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SITREP: September 1998

By Dan Shea

Be careful out there....

Civilian machine gun shoots are becoming more popular every day. Here at SAR we tend to hear more about it than most people, and we want very much to “Get the word out on safety”. There are a couple of reasons why this is important to do.

Military firearms and their civilian owners tend to be demonized in the press. I have been attending civilian shooting events since the mid 1960’s, and machine gun shoots since the late 1970’s. The camaraderie and passing on of knowledge is matched in scope only by the fun people seem to have. The odd person here or there may be a poster boy for the Southern Poverty Law Center’s “Gun Goober of the Week”, but hey, I’ve seen the crowds at almost any liberal event you can name, and those crazy old uncles that we gun owner’s might try to keep in our closet have NOTHING on the crazy old uncles that the left-wing events seem to celebrate bringing out. Too bad the media isn’t fair about showing those who are really at each event. I’d like to see some unbiased reporting. You are probably wondering if I have lost my mind.

We try to be media conscious, but that’s admittedly hard to do when you are holding a machine gun in your hands shooting at exploding targets.

One thread runs through all firearms enthusiasts, whether they are active duty military, law enforcement, industry professionals, or back yard shooters- that is we all enjoy our past time. We like to shoot. The mechanisms fascinate us, or the history excites us. Perhaps the idea of hitting a target dead smack in the x-ring at 1000 yards is exciting to us. Maybe seeing how long a burst a water cooled can safely perform is a Holy Grail. One of our fraternity is actively shooting clay pigeons with a Suomi Model 1931 submachine gun with 70 percent success rates, and is embarking on aerial targets with a shoulder fired fifty caliber rifle!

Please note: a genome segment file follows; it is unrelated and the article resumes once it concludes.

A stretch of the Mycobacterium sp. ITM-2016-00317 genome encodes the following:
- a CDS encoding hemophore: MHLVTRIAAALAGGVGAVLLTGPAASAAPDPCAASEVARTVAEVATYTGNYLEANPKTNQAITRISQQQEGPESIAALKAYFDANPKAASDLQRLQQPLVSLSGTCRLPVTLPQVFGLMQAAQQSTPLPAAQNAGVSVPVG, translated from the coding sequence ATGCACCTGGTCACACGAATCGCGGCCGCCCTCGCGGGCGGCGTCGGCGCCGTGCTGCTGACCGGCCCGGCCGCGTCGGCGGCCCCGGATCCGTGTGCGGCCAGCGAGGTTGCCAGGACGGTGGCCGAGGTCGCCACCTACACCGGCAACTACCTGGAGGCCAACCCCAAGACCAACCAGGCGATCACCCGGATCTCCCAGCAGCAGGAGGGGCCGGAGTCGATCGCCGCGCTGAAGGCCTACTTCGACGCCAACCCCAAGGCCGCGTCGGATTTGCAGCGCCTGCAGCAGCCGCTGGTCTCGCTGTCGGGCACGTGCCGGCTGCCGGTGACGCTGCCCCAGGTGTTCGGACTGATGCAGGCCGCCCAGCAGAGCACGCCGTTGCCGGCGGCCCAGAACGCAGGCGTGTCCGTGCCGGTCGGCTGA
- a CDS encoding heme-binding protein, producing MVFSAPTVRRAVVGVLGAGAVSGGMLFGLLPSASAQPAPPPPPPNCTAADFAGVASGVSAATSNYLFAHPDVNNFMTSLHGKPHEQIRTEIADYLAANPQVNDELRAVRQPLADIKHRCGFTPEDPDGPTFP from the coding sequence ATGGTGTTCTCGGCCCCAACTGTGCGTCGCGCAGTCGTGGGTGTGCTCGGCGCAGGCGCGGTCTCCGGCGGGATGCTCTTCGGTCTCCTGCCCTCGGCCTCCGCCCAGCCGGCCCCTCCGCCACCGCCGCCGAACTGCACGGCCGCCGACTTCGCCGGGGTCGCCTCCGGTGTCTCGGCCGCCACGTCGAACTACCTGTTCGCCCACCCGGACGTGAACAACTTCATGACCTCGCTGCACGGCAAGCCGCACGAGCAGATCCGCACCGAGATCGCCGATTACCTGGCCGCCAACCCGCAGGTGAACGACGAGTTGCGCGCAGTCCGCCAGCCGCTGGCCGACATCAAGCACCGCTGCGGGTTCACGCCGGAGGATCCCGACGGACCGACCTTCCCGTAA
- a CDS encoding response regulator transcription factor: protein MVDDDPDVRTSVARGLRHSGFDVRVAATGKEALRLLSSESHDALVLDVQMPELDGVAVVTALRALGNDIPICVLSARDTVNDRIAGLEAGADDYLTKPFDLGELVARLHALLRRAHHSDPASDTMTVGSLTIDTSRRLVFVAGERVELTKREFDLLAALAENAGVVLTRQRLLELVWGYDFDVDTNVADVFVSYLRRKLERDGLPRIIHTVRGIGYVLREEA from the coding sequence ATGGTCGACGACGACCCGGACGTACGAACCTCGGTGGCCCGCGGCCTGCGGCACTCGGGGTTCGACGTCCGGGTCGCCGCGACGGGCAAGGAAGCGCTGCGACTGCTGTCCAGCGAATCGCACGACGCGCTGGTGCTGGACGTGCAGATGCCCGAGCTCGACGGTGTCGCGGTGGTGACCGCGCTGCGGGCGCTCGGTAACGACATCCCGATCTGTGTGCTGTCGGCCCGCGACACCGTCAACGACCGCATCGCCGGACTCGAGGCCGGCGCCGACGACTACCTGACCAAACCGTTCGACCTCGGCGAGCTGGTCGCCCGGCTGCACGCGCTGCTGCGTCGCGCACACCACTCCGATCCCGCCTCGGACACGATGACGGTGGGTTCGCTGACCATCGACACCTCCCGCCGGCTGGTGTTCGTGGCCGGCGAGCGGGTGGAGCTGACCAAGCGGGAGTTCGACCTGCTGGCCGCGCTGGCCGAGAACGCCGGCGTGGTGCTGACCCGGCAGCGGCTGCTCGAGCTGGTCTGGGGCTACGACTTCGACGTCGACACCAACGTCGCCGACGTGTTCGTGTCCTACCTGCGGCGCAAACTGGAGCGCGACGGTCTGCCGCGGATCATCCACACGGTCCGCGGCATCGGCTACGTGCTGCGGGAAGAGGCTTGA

You know SAR will be reporting on that one.

He shoots aerial targets and practices range safety as well. The vast majority of shooters have a strong commitment to safety, even as they push the envelope experimentally. This is one of our strong points, yet not part of our image with the general public.

As we move into the season of the big civilian gatherings, SAR would like to ask all of the readers to be ambassadors for safety. Without being picky and insufferable to be around that is, we should try to lead by example. Safety glasses, hearing protection, well thought out ranges with good backstops, and safety rules at all times. Keep the booze for after the guns are cleaned and away.

Remember you represent us all, and what you say to the media is what they will be able to bring back later to haunt you and the rest of us with. When it comes to safety, be careful so that no one gets hurt. When it comes to the media, be careful because they are not on your side. On every level, Be careful out there...

This article first appeared in Small Arms Review V1N12 (September 1998)
and was posted online on January 6, 2017

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